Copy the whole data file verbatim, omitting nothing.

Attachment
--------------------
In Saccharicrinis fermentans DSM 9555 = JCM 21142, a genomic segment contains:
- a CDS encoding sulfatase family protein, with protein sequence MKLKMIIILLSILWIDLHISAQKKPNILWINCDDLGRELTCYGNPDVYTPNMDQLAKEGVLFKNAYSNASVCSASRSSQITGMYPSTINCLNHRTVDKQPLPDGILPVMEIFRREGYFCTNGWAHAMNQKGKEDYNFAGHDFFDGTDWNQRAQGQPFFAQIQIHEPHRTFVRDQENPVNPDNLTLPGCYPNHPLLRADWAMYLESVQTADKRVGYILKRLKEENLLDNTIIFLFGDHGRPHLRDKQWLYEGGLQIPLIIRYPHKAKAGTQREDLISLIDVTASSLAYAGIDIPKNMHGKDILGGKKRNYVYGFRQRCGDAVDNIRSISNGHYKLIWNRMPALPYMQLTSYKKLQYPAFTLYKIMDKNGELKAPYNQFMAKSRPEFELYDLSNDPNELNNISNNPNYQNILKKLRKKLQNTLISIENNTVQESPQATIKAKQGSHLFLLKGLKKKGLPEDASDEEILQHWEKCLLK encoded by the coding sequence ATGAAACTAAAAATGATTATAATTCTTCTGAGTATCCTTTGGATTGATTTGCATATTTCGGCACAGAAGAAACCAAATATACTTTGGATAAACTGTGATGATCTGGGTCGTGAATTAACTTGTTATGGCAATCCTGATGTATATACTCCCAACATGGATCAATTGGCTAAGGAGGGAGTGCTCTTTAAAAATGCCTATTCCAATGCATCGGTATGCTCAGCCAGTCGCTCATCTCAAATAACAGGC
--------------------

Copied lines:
In Saccharicrinis fermentans DSM 9555 = JCM 21142, a genomic segment contains:
- a CDS encoding sulfatase family protein, with protein sequence MKLKMIIILLSILWIDLHISAQKKPNILWINCDDLGRELTCYGNPDVYTPNMDQLAKEGVLFKNAYSNASVCSASRSSQITGMYPSTINCLNHRTVDKQPLPDGILPVMEIFRREGYFCTNGWAHAMNQKGKEDYNFAGHDFFDGTDWNQRAQGQPFFAQIQIHEPHRTFVRDQENPVNPDNLTLPGCYPNHPLLRADWAMYLESVQTADKRVGYILKRLKEENLLDNTIIFLFGDHGRPHLRDKQWLYEGGLQIPLIIRYPHKAKAGTQREDLISLIDVTASSLAYAGIDIPKNMHGKDILGGKKRNYVYGFRQRCGDAVDNIRSISNGHYKLIWNRMPALPYMQLTSYKKLQYPAFTLYKIMDKNGELKAPYNQFMAKSRPEFELYDLSNDPNELNNISNNPNYQNILKKLRKKLQNTLISIENNTVQESPQATIKAKQGSHLFLLKGLKKKGLPEDASDEEILQHWEKCLLK encoded by the coding sequence ATGAAACTAAAAATGATTATAATTCTTCTGAGTATCCTTTGGATTGATTTGCATATTTCGGCACAGAAGAAACCAAATATACTTTGGATAAACTGTGATGATCTGGGTCGTGAATTAACTTGTTATGGCAATCCTGATGTATATACTCCCAACATGGATCAATTGGCTAAGGAGGGAGTGCTCTTTAAAAATGCCTATTCCAATGCATCGGTATGCTCAGCCAGTCGCTCATCTCAAATAACAGGC